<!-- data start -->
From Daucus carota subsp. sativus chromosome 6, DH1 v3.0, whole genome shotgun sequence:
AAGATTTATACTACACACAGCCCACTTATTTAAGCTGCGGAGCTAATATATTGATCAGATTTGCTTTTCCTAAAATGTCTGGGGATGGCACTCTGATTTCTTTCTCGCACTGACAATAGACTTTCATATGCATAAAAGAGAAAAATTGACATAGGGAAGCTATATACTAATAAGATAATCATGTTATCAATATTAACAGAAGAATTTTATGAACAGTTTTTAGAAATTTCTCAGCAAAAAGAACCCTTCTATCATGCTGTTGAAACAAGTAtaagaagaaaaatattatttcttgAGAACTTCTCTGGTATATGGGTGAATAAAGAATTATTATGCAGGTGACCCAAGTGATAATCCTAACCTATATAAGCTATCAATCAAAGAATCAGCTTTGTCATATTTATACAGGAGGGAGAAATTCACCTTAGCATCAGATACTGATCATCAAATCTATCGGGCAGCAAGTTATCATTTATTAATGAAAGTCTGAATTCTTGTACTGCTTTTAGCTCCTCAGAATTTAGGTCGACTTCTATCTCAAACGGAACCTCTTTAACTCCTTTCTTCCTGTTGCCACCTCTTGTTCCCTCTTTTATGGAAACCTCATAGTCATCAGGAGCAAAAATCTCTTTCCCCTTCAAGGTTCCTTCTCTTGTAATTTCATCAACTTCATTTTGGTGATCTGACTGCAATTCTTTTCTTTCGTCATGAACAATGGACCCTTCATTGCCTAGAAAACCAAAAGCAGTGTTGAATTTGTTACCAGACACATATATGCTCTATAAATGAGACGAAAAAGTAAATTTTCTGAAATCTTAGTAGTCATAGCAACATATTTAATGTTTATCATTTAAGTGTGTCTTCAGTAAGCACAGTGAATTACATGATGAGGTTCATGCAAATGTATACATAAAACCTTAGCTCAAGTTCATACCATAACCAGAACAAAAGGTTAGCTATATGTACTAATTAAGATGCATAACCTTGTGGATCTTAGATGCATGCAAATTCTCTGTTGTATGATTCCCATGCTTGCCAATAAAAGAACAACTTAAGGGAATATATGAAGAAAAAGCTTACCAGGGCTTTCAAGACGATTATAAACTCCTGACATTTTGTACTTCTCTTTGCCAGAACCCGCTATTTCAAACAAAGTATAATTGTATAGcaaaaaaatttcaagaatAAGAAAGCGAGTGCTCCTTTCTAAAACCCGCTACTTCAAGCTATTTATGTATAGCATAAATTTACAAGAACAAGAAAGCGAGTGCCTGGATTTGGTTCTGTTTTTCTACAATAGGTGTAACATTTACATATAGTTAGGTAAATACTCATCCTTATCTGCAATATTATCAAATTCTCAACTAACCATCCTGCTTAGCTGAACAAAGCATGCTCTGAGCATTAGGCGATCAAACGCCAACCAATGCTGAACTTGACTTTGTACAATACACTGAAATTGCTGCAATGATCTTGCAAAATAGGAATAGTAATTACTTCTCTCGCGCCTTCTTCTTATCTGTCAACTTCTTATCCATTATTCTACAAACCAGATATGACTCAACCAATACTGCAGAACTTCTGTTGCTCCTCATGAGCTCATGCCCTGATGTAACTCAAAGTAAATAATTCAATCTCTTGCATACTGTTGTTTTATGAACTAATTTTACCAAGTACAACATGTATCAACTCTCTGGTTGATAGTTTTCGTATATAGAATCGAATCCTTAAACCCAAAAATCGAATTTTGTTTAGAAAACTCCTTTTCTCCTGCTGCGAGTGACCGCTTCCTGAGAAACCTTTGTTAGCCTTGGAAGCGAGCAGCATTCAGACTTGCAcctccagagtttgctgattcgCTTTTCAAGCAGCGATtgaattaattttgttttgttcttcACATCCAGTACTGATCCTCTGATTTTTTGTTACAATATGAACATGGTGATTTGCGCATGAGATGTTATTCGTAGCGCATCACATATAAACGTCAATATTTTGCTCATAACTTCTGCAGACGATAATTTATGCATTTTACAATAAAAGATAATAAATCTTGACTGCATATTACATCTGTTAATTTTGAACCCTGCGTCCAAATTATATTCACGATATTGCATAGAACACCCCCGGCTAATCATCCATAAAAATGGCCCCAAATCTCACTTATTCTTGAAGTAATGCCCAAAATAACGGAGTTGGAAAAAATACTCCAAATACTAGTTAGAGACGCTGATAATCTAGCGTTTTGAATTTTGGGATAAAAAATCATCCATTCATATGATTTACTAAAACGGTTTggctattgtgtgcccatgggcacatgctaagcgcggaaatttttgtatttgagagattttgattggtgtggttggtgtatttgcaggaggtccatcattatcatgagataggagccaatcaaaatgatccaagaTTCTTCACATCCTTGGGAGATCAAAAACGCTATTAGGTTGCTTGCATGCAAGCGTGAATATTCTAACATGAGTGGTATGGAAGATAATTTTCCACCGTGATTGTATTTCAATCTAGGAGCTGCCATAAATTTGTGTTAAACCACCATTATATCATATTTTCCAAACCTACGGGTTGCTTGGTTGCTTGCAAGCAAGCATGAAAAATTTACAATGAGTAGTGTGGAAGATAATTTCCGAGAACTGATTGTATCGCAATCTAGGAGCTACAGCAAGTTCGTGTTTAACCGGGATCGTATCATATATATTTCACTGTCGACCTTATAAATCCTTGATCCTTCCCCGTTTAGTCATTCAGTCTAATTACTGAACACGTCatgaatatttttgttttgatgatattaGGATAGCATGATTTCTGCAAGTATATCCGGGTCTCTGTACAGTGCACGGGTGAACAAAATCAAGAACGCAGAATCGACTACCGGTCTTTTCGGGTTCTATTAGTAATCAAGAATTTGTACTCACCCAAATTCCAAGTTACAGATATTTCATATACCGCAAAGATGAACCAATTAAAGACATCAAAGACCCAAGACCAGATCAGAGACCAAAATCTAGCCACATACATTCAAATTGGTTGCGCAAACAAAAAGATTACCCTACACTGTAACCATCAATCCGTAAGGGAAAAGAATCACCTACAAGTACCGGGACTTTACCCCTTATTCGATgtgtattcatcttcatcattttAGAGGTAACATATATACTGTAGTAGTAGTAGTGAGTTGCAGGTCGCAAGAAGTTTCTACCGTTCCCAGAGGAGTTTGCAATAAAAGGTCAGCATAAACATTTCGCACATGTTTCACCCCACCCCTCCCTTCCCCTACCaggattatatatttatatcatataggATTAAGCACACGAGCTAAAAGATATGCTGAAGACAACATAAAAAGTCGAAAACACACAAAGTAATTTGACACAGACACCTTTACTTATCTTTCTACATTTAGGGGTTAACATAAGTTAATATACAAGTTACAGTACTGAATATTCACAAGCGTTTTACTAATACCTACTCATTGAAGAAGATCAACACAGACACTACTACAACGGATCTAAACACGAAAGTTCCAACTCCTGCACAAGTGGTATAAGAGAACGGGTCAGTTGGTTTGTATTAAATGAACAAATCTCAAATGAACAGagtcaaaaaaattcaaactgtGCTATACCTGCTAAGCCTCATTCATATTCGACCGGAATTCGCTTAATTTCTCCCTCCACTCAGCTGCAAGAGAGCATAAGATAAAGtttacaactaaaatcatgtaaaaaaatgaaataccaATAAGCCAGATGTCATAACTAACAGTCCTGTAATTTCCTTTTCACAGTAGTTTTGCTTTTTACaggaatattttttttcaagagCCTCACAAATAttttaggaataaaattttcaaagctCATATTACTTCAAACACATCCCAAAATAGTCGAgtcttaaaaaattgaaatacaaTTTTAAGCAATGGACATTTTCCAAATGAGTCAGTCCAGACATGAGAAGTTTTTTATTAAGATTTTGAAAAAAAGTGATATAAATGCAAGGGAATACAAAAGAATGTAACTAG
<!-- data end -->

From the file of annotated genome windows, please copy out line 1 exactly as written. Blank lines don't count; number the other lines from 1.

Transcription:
From Daucus carota subsp. sativus chromosome 6, DH1 v3.0, whole genome shotgun sequence: